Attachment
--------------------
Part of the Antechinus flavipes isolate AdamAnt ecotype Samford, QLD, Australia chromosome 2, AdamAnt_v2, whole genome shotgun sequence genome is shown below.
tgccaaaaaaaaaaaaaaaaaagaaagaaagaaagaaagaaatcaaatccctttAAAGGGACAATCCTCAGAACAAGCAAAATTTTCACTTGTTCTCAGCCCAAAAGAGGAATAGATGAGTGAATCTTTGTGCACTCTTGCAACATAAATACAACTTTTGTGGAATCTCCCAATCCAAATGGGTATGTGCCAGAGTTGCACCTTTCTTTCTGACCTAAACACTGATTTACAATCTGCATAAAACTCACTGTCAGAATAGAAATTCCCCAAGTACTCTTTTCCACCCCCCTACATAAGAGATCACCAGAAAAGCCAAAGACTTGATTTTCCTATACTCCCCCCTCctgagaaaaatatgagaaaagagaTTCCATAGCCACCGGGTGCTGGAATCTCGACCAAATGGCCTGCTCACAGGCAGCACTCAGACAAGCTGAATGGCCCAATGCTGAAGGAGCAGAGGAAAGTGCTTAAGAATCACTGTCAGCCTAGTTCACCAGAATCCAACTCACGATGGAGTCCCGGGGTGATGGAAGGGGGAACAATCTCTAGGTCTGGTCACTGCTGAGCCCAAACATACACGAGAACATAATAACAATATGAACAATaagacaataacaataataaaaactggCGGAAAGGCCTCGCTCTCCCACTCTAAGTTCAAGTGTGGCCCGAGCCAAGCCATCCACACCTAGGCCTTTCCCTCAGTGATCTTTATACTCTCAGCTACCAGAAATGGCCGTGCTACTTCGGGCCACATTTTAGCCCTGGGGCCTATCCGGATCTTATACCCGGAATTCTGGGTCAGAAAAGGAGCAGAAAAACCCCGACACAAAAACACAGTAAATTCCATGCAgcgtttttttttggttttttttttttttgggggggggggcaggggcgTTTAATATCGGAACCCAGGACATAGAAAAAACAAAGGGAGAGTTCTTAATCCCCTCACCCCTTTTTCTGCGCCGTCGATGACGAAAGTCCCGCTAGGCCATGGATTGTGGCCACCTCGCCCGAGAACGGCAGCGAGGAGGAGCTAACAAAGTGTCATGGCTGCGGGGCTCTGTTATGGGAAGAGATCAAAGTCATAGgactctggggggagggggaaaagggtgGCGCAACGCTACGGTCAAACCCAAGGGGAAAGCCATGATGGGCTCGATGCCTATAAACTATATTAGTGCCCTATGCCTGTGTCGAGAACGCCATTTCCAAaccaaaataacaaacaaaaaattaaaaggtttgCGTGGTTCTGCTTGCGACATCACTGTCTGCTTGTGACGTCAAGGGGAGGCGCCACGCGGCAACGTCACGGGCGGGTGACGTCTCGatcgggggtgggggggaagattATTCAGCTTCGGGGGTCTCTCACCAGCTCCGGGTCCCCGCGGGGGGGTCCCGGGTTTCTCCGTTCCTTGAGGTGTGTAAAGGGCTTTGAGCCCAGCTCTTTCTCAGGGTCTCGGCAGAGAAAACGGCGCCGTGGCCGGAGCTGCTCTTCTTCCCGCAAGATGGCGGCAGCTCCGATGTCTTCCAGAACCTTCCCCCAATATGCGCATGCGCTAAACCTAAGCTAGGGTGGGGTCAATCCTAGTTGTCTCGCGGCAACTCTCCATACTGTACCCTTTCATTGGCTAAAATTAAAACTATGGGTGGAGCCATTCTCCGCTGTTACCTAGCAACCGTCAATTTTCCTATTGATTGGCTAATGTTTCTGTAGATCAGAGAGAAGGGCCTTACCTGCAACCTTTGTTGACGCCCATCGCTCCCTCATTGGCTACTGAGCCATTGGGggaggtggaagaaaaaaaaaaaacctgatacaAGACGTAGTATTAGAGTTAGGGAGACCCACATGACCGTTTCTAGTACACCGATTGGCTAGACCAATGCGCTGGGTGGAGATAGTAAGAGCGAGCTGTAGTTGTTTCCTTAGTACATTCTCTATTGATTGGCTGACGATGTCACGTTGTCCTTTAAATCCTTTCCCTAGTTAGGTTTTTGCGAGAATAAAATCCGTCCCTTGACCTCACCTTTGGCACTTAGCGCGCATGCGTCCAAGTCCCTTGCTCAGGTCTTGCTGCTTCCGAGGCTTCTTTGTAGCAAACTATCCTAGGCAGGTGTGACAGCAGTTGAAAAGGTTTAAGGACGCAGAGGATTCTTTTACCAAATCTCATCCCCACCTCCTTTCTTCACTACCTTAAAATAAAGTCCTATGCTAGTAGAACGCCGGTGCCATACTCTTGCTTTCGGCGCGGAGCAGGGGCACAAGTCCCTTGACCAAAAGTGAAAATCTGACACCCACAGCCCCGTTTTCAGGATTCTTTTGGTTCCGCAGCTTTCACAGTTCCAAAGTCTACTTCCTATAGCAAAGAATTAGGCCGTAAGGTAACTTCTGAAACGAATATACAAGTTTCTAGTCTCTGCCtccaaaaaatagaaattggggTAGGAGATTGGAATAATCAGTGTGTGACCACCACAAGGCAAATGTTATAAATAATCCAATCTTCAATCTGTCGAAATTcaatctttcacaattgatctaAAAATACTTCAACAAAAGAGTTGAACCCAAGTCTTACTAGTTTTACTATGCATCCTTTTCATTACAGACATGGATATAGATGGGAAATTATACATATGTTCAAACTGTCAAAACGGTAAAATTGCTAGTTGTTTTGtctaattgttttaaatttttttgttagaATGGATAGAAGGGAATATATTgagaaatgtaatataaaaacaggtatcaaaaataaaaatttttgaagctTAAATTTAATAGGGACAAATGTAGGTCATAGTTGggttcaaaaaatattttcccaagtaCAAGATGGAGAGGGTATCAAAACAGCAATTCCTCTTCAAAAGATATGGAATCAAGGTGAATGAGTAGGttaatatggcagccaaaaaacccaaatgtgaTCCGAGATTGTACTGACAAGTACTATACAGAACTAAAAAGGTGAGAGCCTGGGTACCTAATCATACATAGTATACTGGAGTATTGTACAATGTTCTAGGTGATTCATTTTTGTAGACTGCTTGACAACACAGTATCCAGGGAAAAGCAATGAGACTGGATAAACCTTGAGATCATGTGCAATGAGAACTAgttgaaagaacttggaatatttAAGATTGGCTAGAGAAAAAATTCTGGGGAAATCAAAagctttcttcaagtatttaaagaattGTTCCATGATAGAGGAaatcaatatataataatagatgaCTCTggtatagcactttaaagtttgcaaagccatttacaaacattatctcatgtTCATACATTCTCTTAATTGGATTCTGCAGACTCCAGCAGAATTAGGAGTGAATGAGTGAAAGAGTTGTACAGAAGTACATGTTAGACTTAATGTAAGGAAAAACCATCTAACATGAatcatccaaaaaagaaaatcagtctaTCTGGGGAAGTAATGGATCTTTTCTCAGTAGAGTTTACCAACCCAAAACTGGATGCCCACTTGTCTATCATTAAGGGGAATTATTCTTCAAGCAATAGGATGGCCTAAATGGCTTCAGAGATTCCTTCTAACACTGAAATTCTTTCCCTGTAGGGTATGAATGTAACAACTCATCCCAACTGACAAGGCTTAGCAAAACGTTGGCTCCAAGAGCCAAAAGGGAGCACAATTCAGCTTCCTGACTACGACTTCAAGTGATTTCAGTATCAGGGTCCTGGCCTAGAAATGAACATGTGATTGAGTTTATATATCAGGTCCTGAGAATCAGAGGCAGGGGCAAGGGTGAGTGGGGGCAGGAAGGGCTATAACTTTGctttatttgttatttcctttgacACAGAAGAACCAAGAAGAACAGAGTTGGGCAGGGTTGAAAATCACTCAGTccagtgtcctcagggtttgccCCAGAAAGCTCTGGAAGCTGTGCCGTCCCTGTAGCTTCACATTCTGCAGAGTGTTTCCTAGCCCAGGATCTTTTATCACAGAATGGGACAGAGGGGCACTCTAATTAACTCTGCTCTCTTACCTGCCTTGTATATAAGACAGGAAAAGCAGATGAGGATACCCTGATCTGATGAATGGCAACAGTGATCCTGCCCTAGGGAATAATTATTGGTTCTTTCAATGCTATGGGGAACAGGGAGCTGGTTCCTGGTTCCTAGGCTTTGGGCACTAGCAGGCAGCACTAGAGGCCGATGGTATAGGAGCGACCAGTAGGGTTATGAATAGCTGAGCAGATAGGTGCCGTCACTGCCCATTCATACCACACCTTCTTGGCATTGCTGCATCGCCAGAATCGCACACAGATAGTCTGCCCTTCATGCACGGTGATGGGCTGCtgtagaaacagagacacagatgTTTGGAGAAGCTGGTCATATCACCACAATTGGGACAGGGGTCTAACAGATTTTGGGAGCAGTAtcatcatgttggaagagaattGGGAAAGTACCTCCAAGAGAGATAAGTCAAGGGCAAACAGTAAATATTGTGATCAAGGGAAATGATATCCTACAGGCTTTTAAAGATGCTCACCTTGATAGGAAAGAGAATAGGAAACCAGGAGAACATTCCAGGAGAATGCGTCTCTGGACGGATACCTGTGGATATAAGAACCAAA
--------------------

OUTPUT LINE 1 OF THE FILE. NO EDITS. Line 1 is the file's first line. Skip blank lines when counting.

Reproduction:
Part of the Antechinus flavipes isolate AdamAnt ecotype Samford, QLD, Australia chromosome 2, AdamAnt_v2, whole genome shotgun sequence genome is shown below.